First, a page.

Translocation policy for isolated wild Eastern Grey Kangaroo populations in Victoria (DOCX, 144.5 KB)

Translocation of wildlife requires approval under the Wildlife Act 1975. In assessing translocation proposals, DEECA will consider the likely impact on the welfare of the translocated animals, as well as the broader population of these animals at both the source and recipient sites, and whether these impacts can be properly managed.

Translocation of threatened wildlife

Although translocation of non-threatened wildlife is generally not supported by DEECA, translocation is an important conservation technique for threatened species.  For some species, it offers the only method to prevent their extinction or to establish new populations.

Translocation of threatened species can be used in a number of ways, including for the establishment or supplementation of captive breeding populations, reintroduction programs or for research.

Translocation programs must be carefully planned, implemented, monitored and documented to ensure they have the highest chance of success and to maximise their contribution to the conservation of a species.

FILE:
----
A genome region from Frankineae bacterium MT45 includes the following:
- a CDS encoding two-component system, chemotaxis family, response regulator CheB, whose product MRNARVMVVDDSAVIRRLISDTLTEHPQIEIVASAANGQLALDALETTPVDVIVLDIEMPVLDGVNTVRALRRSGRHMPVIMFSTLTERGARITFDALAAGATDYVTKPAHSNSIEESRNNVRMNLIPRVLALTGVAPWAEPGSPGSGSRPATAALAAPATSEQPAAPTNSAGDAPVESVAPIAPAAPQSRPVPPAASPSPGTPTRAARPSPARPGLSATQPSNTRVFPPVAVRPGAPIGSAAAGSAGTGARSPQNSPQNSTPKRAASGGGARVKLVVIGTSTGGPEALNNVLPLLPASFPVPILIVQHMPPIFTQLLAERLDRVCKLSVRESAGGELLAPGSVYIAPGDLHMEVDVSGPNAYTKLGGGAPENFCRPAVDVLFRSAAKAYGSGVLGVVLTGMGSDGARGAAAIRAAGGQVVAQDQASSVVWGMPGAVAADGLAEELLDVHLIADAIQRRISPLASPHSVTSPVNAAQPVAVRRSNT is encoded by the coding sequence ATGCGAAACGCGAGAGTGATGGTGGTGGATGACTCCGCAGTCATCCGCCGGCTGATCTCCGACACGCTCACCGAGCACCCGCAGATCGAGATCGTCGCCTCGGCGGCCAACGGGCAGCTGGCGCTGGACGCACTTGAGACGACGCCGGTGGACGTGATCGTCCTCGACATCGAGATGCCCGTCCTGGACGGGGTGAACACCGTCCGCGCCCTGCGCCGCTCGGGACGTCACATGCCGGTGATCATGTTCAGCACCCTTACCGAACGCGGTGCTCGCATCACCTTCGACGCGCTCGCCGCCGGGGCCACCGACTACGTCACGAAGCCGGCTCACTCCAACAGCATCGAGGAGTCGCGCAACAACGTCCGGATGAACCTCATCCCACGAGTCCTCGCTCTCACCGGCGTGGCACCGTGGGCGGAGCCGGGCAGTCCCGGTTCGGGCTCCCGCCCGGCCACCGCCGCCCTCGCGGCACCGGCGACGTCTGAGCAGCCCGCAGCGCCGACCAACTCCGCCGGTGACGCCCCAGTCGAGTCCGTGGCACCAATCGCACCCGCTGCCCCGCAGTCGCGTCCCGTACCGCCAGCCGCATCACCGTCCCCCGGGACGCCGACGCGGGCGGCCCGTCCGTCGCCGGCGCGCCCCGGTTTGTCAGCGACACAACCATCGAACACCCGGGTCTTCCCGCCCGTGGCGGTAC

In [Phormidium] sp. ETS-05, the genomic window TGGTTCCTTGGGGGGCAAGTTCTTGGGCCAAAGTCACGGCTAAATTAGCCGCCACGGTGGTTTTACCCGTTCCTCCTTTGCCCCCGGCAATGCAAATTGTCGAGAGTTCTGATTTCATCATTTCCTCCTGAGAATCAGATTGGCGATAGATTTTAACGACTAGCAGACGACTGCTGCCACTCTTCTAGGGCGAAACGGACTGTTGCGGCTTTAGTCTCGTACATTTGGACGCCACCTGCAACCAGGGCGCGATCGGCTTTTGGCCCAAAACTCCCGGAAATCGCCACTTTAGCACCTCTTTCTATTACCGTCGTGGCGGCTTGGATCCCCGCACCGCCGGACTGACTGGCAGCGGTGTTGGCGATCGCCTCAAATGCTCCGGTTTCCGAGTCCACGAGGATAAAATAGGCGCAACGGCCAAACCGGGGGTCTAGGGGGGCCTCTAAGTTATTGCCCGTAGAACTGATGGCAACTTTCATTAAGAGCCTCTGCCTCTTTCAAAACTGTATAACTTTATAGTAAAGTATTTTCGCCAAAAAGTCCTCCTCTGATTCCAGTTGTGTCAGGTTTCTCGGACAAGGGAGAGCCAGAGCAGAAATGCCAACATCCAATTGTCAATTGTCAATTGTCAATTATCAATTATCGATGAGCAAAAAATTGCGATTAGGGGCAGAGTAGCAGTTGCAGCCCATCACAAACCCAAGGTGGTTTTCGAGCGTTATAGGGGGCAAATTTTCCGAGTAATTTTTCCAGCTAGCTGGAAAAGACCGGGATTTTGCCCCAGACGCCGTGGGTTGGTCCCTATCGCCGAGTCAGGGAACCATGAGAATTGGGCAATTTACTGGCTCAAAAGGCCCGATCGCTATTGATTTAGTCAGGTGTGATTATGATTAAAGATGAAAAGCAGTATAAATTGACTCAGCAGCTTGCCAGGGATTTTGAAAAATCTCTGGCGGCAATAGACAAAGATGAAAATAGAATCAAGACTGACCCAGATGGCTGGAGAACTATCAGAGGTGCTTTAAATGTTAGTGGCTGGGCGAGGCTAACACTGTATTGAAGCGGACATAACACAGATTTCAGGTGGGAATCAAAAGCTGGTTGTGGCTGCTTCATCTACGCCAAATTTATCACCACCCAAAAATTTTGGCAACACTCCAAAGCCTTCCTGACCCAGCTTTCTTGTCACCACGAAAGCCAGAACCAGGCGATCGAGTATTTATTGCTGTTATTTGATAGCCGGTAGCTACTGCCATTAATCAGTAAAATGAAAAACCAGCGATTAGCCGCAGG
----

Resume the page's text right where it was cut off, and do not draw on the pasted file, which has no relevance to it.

Translocation Evaluation Panel and permits

Threatened wildlife are protected under the Wildlife Act 1975 and authorisation is required to translocate them. To obtain authorisation to translocate threatened wildlife, applicants must apply to the Conservation Regulator for a permit under the Wildlife Act 1975 and develop a translocation proposal which must be reviewed by DEECA's Threatened Fauna Translocation Evaluation Panel (TEP).

The TEP has been set up to provide expert, evidence-based advice to DEECA on proposals to translocate threatened wildlife for conservation or research purposes. Further information about the TEP application process is available in the Procedure Statement below.

Procedure Statement for Translocation of Threatened Native Fauna in Victoria (PDF, 385.1 KB)

Procedure Statement for Translocation of Threatened Native Fauna in Victoria (DOCX, 480.8 KB)

A translocation proposal template is available below, the template must be used for applications to the TEP.

Translocation Proposal Template and Instructions (DOCX, 92.9 KB)

Information about Wildlife Act permits and permit application forms are available from the Conservation Regulator's website.

Translocation Evaluation Panel meeting dates

The TEP meets up to four times a year, depending on the volume of translocation proposals received.

Translocation proposals must be submitted at least two weeks prior to the meeting date in order for the proposal to be considered by the TEP at that meeting.

The dates of the Translocation Evaluation Panel meetings for 2024 are:

  • 8th February - proposals due by 25th January
  • 9th May - proposals due by 25th April
  • 8th August - proposals due by 25th July
  • 14th November - proposals due by 31st October

More information

Visit Possums to learn about restrictions on relocation of brushtail and ringtail possums and humane alternatives.

Visit Our wildlife for more information on Victorian native animals.

Page last updated: 20/12/23